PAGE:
Cell Culture Models of the Blood-Brain Barrier: New Research


John J. Callanan
Veterinary Pathology, UCD School of Veterinary Medicine, Conway Institute of Molecular and Biomedical Research University College Dublin, Belfield, Dublin, Ireland

Nicola F. Fletcher
Institute for Biomedical Research, University of Birmingham, Birmingham, United Kingdom

Series: Neuroscience Research Progress, Neurology – Laboratory and Clinical Research Developments
BISAC: MED056000

The blood-brain barrier (BBB) functions as an interface between the blood and the brain parenchyma, and restricts the passage of large and hydrophilic substances into the central nervous system. In vertebrates, tight junctions between brain capillary endothelial cells form this barrier, and this phenotype is maintained by the close association of astrocytes and pericytes with brain endothelial cells.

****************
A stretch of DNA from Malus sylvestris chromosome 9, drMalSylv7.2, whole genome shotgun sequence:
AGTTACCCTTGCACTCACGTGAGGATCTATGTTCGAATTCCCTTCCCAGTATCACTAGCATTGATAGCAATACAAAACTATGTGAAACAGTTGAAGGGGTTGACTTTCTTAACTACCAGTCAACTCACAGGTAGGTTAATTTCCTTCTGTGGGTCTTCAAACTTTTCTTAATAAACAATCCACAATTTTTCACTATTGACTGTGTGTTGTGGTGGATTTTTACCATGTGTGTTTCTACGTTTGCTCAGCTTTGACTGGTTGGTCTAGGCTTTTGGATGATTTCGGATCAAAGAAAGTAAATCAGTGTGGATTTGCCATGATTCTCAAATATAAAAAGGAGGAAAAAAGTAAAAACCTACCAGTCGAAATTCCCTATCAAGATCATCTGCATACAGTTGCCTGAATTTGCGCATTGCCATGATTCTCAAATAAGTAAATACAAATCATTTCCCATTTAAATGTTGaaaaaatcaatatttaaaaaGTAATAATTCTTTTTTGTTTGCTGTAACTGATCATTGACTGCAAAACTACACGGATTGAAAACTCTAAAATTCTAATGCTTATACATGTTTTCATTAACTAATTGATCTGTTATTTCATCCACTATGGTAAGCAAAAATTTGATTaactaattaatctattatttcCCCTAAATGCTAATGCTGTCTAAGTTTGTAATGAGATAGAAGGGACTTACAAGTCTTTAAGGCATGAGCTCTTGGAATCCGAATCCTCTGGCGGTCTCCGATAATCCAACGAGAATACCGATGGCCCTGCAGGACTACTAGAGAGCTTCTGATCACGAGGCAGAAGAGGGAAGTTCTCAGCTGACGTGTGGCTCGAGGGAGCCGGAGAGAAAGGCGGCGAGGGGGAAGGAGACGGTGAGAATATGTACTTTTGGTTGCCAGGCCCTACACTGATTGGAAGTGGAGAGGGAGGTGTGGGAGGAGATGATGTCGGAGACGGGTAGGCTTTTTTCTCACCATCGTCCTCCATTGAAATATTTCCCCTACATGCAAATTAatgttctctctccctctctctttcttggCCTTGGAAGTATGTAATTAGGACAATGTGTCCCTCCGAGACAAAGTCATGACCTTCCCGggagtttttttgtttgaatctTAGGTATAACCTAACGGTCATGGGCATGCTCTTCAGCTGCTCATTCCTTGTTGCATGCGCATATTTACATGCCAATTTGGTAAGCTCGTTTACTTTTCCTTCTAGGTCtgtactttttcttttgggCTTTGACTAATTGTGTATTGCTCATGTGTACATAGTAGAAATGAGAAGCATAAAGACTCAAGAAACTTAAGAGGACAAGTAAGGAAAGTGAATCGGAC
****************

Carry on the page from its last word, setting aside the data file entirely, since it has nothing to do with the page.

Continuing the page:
Cell culture models of the BBB have been developed to study drug and nanoparticle transport to the brain and the mechanisms used by pathogens to cross the BBB. Recently, it has been reported that pericytes play a role in the maintenance of BBB integrity, and culture models have been developed which more closely mimic the in vivo situation by including pericytes and by culturing endothelial cells under flow conditions, which increases tight junction integrity. This review will explore new developments in in vitro BBB culture techniques, and the advances in our understanding of BBB interactions with drugs and pathogens. (Imprint: Nova)

Table of Contents

Table of Contents


Introduction: The Blood-Brain Barrier

Structure of the Blood-Brain Barrier

Brain Microvascular Endothelial Cells and Transporter Mechanisms

Immune Cell Trafficking at the Blood-Brain Barrier

In vitro tissue-Culture Based Models Used to Study The Blood-Brain Barrier

Applications of In vitro BBB Systems to Study Drug Transport to the Brain

Applications of In vitro BBB Systems to Study Viral Interactions with the BBB



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